Blog for Zip line Attraction in the Smoky Mountains
Located in Pigeon Forge, TN and near Gatlinburg and Sevierville.
By Ross Bodhi Ogle
Posted on July 21, 2015
Your next trip to the Great Smoky Mountains will very likely be a busy one. After all, there's so much to do here, and for most vacationers, there just aren't enough days in the week to pack in all that the area has to offer. Between visiting the national park, seeing shows, shopping, dining out and (hopefully) spending a few fun-filled hours on our zip lines in Pigeon Forge, TN, you may be so focused on the Smoky Mountains of today that you overlook the Smokies of the past.
That's why we encourage you, if you can carve some time out of your schedule, to learn a little about the great history of this area and its communities. Unlike those boring history classes you took in high school and college, learning about the past in these parts can be a fun and interesting way to gain a new perspective on one of your favorite vacation spots. It may give you a newfound appreciation for the land, its people and the long roads traveled to make the Smokies what they are today.
This week, we'll be pointing out just a few of the attractions and notable spots worth visiting while you're in town.
A good place to start might be the Sevier County Heritage Museum in downtown Sevierville. Established in 1995, this museum, housed in what used to be the town's post office, is home to a wide array of artifacts and memorabilia that illustrate local history, from the early Native American residents to European settlers. The museum is open year 'round, and admission is free.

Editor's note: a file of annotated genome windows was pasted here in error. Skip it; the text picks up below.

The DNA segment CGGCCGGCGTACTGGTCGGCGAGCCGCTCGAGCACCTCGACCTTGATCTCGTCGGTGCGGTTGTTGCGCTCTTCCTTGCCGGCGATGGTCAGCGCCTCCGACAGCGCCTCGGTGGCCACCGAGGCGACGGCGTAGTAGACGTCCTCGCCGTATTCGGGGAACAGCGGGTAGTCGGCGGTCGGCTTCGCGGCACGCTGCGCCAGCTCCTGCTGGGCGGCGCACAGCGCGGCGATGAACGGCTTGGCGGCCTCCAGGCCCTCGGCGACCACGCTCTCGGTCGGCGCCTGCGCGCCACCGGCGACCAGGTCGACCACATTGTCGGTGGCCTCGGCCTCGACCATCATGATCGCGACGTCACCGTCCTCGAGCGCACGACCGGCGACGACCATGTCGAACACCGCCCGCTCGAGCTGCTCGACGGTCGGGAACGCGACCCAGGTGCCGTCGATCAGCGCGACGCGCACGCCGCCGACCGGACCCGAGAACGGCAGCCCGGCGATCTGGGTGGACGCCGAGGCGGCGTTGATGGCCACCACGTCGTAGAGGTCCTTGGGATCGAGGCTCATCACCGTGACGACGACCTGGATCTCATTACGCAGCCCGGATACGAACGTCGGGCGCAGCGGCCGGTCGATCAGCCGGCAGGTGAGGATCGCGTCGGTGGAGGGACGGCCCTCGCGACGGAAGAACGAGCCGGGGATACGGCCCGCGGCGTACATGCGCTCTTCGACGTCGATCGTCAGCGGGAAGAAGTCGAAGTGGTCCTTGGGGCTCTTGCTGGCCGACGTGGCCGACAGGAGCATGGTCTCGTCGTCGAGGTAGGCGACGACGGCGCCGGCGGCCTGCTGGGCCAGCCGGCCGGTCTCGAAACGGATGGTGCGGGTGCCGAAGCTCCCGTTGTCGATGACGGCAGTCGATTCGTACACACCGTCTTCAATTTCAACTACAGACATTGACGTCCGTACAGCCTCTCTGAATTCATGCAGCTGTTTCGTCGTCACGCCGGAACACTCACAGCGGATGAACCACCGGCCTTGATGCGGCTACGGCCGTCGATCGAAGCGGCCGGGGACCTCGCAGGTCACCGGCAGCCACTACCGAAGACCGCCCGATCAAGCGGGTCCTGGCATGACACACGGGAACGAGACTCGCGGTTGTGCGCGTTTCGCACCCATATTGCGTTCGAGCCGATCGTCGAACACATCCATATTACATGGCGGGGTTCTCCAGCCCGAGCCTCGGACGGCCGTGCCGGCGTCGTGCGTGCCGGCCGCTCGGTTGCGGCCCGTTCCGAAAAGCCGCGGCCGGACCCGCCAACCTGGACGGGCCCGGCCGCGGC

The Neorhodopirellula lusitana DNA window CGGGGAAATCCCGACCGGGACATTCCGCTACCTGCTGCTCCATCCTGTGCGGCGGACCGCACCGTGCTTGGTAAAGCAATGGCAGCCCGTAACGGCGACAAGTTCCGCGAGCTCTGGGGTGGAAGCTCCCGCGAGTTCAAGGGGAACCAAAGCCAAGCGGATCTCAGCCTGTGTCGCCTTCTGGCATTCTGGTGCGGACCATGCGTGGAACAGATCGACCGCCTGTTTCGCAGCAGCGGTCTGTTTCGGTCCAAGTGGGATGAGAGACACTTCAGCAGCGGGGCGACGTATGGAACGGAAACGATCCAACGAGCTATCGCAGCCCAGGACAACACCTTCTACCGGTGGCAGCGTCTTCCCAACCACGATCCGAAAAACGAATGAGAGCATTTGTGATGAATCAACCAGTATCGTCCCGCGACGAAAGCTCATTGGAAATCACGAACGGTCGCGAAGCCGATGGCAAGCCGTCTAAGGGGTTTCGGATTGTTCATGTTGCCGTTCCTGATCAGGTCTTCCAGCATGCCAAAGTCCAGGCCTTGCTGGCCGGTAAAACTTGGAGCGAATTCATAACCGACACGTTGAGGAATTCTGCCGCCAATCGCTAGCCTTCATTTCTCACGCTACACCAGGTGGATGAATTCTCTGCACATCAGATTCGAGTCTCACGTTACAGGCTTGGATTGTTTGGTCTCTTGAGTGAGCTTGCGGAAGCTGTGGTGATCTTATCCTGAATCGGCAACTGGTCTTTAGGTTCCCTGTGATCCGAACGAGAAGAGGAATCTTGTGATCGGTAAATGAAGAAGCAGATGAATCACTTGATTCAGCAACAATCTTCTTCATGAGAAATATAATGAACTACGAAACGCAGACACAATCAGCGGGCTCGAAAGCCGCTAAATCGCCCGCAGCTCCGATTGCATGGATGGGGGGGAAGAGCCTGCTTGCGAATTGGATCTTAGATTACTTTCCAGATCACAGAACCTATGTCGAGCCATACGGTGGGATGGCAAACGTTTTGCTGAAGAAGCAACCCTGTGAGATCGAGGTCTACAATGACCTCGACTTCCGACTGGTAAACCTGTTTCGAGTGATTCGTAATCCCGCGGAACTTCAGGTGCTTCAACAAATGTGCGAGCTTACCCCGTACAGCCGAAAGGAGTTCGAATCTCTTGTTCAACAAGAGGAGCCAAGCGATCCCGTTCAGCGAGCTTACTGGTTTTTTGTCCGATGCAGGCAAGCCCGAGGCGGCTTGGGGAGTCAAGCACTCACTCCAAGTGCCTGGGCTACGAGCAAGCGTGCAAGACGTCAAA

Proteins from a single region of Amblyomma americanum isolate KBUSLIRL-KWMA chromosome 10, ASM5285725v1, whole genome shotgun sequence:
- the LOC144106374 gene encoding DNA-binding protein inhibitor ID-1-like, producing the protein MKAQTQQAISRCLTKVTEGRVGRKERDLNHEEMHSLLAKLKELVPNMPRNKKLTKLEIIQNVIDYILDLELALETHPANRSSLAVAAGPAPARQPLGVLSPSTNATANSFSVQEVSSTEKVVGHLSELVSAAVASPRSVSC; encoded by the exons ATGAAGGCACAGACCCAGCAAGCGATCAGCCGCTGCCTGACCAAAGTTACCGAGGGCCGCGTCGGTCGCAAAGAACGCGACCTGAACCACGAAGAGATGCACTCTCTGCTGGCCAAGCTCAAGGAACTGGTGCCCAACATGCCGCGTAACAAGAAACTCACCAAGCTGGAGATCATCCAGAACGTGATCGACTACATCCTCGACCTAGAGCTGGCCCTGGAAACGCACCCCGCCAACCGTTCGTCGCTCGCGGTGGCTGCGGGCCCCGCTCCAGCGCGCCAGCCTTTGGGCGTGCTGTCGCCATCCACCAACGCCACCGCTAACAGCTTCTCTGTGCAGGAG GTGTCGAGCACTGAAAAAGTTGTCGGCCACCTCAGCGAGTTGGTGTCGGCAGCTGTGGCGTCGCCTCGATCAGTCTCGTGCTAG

Also in Sevierville is the Tennessee Museum of Aviation, which focuses on the role that Tennesseans have played in the development of aviation nationwide. A hangar full of historic aircraft, a self-guided tour featuring numerous aviation artifacts, and live demonstrations all tell the story of manned flight and its impact on our state.
After you move on to Pigeon Forge to check out Smoky Mountain Ziplines, you should also make time to visit the Titanic Museum Attraction, which is housed in a half-scale replica of the ill-fated luxury liner. While this destination isn't directly related to Smoky Mountain history, it's worth checking out, mainly because it tells the story of one of the most notable maritime tragedies in human history.
Inside are faithful replicas of multiple sections of the ship as well as $4.5 million in Titanic artifacts. The self-guided tour includes a $1 million replica of the ship's Grand Staircase as well as several interactive exhibits that give visitors a glimpse of what it might have been like to be on board the ship. The museum also pays tribute to the ship's passengers and crew who lost their lives on the fateful night it sank.
A must-stop for anyone really interested in the history of the Smokies region is the Great Smoky Mountains Heritage Center in Townsend. The mission of the center is to preserve, protect and promote the area's unique history and culture, from the earliest native inhabitants all the way to the Europeans who began settling the region in the late 1700s.
The 17,000-square-foot indoor facility and the 13 historic out buildings that occupy the six-acre campus take guests on a self-guided tour that features Native American artifacts, scenes that re-create the many facets of the Appalachian settlers, and even a gallery devoted to early modes of transportation in the area.
Finally, don't forget to learn about the history of Great Smoky Mountains National Park. Auto tours like Cades Cove and Roaring Fork Motor Nature Trail are packed with historic homesteads and other period structures, while visits to the Sugarlands Visitor Center and the Cades Cove Visitor Center can provide a wealth of information thanks to books, video presentations and the knowledgeable folks who work those locations.